The ensuing musical numbers were performed in assembly-line procession, a string of lyric lollypops that seemed mostly sweet but oddly mono-flavored. Owing to the absence of Latonia Moore, the order of the numbers were shaken up radically, so that you really had no idea who was appearing next. Never mind. Tenor Bryan Hymel, replacinf Stephen Costello who was listed to appear third, had the unenviable task of warming up the crowd with that aria from Rigoletto [you know which one]. His rendition was about as good as any I've heard in the past couple of years from tenors with brand-names. But the audience tossed him a few perfunctory bravos and sent him packing.
So it was with the rest of the intermission-less evening. Aprille Millo (who should get new publicity photos to match her current appearance -- on second thought, scratch that) and Stephen Gaertner substituted "Mira d'acerbe lagrime" from Trovatore without interpolated high notes, which would have been fun to hear. Millo returned later to give us the Mefistofele aria but declined to appear with her coevals in the evening's concluding Brindisi-- which was performed twice. Gaertner came back with Daniel Mobbs for "Il rival salvar..." from Puritani, the gala's only showcase for the lower register. A tune or two more from these rising suns might have been exciting as well as fun.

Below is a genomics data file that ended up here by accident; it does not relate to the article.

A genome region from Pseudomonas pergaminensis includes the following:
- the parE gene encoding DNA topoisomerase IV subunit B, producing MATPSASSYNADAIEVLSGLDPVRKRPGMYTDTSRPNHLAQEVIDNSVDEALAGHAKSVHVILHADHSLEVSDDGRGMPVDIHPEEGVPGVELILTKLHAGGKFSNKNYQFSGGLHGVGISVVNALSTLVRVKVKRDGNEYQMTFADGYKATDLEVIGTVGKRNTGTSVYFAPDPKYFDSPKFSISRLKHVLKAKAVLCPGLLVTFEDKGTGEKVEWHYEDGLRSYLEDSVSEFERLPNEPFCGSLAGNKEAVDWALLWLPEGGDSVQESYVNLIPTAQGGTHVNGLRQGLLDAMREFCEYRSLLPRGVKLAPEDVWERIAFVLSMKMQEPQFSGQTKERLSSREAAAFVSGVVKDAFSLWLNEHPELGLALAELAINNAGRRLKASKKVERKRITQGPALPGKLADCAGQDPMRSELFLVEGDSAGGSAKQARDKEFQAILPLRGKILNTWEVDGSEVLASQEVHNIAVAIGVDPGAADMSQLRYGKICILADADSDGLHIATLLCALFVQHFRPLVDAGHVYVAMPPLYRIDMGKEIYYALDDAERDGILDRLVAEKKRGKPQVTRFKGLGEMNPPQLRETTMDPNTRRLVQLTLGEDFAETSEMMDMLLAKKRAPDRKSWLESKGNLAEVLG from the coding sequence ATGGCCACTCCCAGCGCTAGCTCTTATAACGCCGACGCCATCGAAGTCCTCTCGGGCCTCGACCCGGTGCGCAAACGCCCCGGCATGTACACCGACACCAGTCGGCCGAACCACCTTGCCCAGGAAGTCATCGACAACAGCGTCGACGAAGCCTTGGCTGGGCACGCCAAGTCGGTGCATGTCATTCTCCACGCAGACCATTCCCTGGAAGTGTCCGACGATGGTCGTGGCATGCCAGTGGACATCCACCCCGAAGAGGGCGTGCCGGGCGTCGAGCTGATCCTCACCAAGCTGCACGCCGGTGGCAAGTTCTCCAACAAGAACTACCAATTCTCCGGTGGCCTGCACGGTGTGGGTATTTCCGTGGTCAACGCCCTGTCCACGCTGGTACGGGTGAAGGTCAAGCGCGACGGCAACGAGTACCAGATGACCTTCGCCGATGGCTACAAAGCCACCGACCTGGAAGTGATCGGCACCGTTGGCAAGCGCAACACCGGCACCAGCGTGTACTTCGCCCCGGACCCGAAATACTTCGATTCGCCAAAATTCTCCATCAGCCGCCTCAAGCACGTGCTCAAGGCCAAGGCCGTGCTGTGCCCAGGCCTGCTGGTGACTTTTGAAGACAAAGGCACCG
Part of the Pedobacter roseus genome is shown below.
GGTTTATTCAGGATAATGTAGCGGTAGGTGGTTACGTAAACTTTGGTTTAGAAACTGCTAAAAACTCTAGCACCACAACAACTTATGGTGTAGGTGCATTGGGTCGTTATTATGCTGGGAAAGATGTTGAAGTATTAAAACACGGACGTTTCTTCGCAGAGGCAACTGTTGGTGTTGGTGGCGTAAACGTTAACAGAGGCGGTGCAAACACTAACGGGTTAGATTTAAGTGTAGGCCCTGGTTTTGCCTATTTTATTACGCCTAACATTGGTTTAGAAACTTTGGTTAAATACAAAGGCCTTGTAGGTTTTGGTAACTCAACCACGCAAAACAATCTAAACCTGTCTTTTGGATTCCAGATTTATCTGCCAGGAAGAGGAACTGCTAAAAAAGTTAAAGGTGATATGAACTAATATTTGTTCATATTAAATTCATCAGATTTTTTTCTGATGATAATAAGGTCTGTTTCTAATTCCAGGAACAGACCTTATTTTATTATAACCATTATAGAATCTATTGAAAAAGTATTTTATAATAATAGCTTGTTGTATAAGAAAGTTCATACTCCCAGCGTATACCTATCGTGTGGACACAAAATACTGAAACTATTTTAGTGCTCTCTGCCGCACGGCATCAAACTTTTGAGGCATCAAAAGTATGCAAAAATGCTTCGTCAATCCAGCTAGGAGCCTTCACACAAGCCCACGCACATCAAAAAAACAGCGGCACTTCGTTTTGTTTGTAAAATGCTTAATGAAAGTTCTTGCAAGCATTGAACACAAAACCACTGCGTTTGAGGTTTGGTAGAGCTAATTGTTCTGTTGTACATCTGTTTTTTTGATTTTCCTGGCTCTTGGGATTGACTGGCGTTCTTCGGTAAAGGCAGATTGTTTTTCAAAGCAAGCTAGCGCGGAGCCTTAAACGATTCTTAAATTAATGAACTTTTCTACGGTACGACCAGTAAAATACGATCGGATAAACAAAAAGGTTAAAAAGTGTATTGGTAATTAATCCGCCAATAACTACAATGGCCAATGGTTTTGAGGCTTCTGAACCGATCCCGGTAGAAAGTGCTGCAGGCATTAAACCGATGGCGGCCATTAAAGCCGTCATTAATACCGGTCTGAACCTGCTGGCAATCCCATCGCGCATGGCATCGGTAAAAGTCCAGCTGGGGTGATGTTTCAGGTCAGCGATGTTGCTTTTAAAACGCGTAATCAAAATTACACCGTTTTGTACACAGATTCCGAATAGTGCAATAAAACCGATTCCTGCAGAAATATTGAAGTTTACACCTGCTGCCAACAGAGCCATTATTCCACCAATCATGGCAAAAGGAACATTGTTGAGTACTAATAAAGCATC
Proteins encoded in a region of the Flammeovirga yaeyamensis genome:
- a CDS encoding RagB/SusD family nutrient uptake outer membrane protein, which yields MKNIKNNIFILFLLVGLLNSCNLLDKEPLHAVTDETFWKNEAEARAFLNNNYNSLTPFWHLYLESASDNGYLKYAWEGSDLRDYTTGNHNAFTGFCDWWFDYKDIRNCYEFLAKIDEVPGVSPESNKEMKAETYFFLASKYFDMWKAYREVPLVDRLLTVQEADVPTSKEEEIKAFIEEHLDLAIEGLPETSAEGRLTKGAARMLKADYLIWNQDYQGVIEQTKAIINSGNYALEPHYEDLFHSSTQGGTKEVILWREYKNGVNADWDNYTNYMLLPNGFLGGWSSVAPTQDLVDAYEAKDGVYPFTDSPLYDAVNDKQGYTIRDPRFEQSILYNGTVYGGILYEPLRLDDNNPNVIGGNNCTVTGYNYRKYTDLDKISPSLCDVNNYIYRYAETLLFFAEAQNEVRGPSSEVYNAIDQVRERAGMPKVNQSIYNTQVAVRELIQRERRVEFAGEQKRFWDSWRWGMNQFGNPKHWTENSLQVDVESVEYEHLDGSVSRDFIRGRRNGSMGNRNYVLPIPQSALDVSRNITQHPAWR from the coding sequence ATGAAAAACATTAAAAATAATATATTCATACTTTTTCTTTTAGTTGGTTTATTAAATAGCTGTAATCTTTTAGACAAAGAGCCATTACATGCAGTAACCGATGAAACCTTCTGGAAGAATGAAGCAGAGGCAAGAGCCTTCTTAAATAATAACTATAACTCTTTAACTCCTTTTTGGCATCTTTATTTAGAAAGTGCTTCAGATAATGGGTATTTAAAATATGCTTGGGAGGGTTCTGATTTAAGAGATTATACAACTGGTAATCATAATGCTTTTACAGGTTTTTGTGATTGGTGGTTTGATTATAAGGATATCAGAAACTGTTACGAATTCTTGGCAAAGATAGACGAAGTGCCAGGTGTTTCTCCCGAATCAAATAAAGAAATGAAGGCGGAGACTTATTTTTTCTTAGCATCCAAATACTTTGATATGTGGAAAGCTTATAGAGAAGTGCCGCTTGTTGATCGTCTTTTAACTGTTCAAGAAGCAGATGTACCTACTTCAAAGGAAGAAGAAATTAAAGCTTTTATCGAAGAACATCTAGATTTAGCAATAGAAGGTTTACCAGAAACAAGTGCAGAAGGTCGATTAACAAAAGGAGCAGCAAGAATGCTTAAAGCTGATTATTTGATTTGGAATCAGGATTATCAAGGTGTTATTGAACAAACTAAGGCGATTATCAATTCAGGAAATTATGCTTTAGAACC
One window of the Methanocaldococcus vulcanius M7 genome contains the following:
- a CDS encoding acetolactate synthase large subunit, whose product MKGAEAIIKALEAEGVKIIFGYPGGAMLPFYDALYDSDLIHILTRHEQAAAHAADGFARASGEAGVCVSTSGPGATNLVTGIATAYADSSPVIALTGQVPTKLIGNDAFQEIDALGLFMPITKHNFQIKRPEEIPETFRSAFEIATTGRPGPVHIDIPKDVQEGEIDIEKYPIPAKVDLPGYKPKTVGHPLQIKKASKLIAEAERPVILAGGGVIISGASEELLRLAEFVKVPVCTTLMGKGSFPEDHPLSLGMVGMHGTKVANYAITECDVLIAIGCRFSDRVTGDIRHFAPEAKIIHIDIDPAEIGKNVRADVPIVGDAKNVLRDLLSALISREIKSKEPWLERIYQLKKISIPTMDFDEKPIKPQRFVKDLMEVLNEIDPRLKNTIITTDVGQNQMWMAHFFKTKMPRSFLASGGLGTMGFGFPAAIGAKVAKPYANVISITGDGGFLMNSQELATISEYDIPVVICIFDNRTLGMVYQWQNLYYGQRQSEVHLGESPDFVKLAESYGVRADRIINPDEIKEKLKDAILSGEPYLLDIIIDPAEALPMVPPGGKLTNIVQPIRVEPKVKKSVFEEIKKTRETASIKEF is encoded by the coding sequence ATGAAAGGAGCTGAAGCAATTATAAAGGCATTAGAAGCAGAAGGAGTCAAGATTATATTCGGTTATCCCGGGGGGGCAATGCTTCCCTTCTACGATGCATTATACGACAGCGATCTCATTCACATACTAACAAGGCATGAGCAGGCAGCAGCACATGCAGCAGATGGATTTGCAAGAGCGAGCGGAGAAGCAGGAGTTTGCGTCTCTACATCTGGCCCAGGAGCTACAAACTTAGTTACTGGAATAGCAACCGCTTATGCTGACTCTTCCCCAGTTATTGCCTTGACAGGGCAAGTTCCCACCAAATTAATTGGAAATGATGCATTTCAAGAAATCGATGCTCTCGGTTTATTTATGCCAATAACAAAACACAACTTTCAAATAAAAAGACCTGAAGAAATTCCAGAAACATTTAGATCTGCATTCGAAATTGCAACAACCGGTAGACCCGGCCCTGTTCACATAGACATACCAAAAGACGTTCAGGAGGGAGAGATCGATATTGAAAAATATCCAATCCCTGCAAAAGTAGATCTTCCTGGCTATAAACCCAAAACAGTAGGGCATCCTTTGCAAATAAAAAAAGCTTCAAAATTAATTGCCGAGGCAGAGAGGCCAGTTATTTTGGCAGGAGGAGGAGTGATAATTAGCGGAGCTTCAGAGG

Eglise Guttierez and Krassimira Stoyanova have both been stoking fires in their recent Big Apple appearances, but they seemed a tad phlegmatic in their respective turns. Guttierez didn't miss an opportunity to fire off a high note, but her "Qui la voce" from Puritani seemed bereft of the pathos and delightful girlishness she brought to her riveting Amina in the OONY's rocking Sonnambula last week. What a thrilling scream-fest that was! Maybe it was too much to expect lightning to strike twice in the same place within eight days. Stoyanova couldn't quite get her sympathies around Anna Bolena's Home-Sweet-Home reminiscences, but she appears to have the vocal material for this kind of music.